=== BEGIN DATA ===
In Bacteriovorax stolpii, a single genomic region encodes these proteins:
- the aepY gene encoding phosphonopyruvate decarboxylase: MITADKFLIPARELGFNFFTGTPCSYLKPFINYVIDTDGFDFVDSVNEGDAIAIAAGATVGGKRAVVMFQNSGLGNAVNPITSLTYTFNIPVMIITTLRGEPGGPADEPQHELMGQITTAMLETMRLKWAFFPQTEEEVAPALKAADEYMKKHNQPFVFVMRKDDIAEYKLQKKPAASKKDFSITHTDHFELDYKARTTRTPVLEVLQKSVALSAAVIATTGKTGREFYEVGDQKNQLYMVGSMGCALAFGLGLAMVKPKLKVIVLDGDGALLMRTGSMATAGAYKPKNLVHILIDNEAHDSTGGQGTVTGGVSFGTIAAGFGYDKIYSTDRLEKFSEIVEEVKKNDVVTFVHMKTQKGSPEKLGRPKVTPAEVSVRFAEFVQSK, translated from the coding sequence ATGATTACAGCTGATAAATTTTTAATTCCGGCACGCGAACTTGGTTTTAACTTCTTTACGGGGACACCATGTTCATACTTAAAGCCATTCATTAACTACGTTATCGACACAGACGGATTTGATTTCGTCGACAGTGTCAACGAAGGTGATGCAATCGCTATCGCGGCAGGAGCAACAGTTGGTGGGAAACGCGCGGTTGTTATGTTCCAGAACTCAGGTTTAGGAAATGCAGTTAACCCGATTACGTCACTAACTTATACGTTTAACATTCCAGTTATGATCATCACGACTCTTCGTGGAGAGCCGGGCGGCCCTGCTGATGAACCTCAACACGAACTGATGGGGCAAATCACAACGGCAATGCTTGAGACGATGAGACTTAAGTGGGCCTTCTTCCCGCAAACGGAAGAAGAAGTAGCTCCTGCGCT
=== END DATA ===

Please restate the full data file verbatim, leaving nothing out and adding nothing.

In Bacteriovorax stolpii, a single genomic region encodes these proteins:
- the aepY gene encoding phosphonopyruvate decarboxylase: MITADKFLIPARELGFNFFTGTPCSYLKPFINYVIDTDGFDFVDSVNEGDAIAIAAGATVGGKRAVVMFQNSGLGNAVNPITSLTYTFNIPVMIITTLRGEPGGPADEPQHELMGQITTAMLETMRLKWAFFPQTEEEVAPALKAADEYMKKHNQPFVFVMRKDDIAEYKLQKKPAASKKDFSITHTDHFELDYKARTTRTPVLEVLQKSVALSAAVIATTGKTGREFYEVGDQKNQLYMVGSMGCALAFGLGLAMVKPKLKVIVLDGDGALLMRTGSMATAGAYKPKNLVHILIDNEAHDSTGGQGTVTGGVSFGTIAAGFGYDKIYSTDRLEKFSEIVEEVKKNDVVTFVHMKTQKGSPEKLGRPKVTPAEVSVRFAEFVQSK, translated from the coding sequence ATGATTACAGCTGATAAATTTTTAATTCCGGCACGCGAACTTGGTTTTAACTTCTTTACGGGGACACCATGTTCATACTTAAAGCCATTCATTAACTACGTTATCGACACAGACGGATTTGATTTCGTCGACAGTGTCAACGAAGGTGATGCAATCGCTATCGCGGCAGGAGCAACAGTTGGTGGGAAACGCGCGGTTGTTATGTTCCAGAACTCAGGTTTAGGAAATGCAGTTAACCCGATTACGTCACTAACTTATACGTTTAACATTCCAGTTATGATCATCACGACTCTTCGTGGAGAGCCGGGCGGCCCTGCTGATGAACCTCAACACGAACTGATGGGGCAAATCACAACGGCAATGCTTGAGACGATGAGACTTAAGTGGGCCTTCTTCCCGCAAACGGAAGAAGAAGTAGCTCCTGCGCT